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Veterans on Veterans’ Day

Posted by on Wednesday, November 11, 2020 in Army, Bass Military Scholars, Owen, Veterans Day.

By Joe Payne, U.S. Army, Owen ’22

For the past eight years, I did not fully appreciate the significance of Veterans Day. Sure, I participated in Veteran’s Day events, spoke about the importance of reflection, and appreciated the increased volume of “thank you for your service” comments I received. But to be completely honest, Veterans Day for me boiled down to little more than an opportunity to get a free Denny’s breakfast, a free Buffalo Wild Wings lunch, and a free Applebee’s dinner. While on active duty, this was a common sentiment. Units would publish lists of Veterans Day deals available to all of their Soldiers, and Soldiers would wager on who would be able to get the most free stuff in a single day. It was comedy for us. After all, we were all Soldiers. All of us raised our hands and volunteered to serve. Inside our bubble, none of us were special or felt entitled to any recognition for our chosen profession. We found humor in Veterans Day and the willingness of others to place us on a pedestal, even for a day. But for me, buried under the veil of humor was a subdued sense of guilt. Guilt that I did not deserve special recognition. Guilt that the service of others, the Soldiers that I led, was far more deserving of recognition than my own. But in getting to know my Soldiers, I discovered this guilt was not unique to me. It was shared by all of the men and women that I served with, masked under the guise of self-deprecating humor, bravado, and nonchalant apathy. But why was this the case?

We’ve all heard the slogans. Be part of something bigger than yourself. Serve your country and fight for the freedoms of all Americans. While those statements are by no means false or hyperbolic, they mean very little when you are manning a patrol base in a foreign country, tired, hungry, dirty, counting down the days until you are able to see your family and loved ones again. At that moment, your country or the freedoms of her citizens are the least of your concerns. In fact, neither is your own self-interest. You are thinking about the men and women to your left and right. You are thinking about their families, their loved ones, and constantly questioning whether you have done everything you possibly could to give them the best possible chance to get home.

 

This year will be my first Veterans Day since swearing my oath that I am no longer wearing a uniform and that feeling of guilt is still as prevalent as ever. But for the first time, I am not surrounded by those I feel deserve recognition on a daily basis. This lack of familiar insulation has forced me to reflect upon that guilt in order to understand why it exists. It was in this reflection I have found the deeper purpose of Veterans Day, and now understand the reason behind why those who haven’t served are so grateful for those who did and did so honorably. It is about the men and women to your left and right. It is about the 1% of Americans and immigrants who wrote a blank check to the United States Constitution payable in the amount up to and including their lives to do their part to get you home. It is this sentiment that flows deep in service members that drives the feeling that the service of others is more meaningful, impactful, and more worthy of praise than your own.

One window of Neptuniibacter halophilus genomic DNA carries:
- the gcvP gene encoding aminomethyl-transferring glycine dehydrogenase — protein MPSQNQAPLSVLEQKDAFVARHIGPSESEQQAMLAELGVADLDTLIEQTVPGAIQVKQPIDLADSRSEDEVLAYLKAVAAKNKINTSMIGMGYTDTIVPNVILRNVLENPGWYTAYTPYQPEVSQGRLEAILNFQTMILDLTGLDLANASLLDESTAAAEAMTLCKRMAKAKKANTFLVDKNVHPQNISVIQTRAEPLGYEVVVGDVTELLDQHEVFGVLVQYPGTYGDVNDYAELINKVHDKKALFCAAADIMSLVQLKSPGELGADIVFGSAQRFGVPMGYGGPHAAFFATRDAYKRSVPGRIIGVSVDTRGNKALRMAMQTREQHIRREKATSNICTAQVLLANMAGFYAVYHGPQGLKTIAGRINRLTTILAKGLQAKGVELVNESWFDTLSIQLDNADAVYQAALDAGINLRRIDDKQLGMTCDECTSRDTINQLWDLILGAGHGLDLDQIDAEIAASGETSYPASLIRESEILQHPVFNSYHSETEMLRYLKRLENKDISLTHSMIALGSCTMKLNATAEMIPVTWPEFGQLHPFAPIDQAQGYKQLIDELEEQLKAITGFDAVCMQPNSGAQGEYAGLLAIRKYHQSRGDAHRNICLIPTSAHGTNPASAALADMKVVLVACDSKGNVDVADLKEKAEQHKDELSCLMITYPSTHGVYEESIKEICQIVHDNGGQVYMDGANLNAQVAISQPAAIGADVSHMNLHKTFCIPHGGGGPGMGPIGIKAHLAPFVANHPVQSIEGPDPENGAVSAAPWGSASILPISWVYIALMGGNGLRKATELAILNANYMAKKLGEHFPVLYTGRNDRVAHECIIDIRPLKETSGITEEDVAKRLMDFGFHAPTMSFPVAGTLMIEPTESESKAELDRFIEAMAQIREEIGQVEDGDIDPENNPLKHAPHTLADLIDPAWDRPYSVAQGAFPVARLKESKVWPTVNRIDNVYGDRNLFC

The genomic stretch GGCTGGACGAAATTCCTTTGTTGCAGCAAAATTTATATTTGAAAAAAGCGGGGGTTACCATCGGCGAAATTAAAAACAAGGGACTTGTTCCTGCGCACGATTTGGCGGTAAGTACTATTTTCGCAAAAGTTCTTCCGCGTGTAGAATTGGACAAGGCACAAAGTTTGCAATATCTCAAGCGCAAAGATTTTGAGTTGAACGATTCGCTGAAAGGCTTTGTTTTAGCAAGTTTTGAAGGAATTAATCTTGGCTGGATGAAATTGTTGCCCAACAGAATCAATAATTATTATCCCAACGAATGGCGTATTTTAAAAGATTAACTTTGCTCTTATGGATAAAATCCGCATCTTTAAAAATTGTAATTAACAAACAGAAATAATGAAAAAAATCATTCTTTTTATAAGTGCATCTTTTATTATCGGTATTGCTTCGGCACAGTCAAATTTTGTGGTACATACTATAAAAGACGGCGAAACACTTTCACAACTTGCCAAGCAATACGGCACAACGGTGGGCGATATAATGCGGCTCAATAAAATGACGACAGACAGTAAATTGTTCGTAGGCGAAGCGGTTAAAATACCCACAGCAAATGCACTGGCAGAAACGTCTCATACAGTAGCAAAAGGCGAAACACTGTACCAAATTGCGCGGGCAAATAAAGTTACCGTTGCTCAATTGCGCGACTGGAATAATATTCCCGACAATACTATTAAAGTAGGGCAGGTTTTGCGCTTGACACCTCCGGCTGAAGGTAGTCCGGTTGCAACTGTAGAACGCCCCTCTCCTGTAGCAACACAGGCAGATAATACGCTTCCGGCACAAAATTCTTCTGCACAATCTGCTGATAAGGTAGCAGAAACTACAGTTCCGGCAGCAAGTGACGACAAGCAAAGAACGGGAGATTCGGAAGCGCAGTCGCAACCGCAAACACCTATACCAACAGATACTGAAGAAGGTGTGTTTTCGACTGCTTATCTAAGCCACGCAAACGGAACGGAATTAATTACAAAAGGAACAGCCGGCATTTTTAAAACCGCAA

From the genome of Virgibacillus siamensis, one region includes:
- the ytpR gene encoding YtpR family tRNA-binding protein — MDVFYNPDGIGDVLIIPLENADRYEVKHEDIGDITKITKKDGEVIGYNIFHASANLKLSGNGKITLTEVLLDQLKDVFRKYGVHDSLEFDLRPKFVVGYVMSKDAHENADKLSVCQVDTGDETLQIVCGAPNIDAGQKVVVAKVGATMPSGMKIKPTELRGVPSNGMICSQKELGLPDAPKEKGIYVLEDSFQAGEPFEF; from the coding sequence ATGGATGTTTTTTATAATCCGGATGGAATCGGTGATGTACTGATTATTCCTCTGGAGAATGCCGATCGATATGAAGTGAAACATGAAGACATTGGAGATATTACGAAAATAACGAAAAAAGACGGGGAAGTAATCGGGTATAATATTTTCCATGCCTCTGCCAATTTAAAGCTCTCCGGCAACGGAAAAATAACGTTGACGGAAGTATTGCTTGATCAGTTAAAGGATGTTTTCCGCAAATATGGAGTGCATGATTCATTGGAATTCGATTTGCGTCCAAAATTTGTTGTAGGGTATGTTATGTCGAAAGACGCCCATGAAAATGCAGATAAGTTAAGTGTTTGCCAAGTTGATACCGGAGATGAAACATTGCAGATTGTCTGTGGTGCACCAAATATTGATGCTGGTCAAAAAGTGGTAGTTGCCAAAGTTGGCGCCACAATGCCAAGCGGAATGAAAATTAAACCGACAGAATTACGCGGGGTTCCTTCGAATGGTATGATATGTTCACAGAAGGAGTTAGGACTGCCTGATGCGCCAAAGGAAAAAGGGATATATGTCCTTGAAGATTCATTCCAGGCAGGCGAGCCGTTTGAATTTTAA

To my fellow veterans: This Veterans Day, remember those who you served with. Remember the sacrifices they were willing to make in order to give you the best chance to come home. When a feeling of guilt or inadequacy begins to take hold, remember that your service was just as important to those on your left and right as theirs was to you, and even more valuable to those who did not serve. You are part of a select group who volunteered to place the wellbeing of America’s sons and daughters above your own, and that is deserving of recognition.

 

To those who have not served: This Veteran’s Day, take time to thank veterans in your life, but do so understanding why it is we serve. Rather than saying “Thank you for your service” and going about your day, take the time to talk to them about their experiences and learn about the men and women that they served with. Show appreciation for veterans by honoring those who we revere more than ourselves, the men and women to our left and right. To quote Distinguished Service Cross recipient, Major Dick Winters, “I am not a hero, but I served in a company of heroes”.

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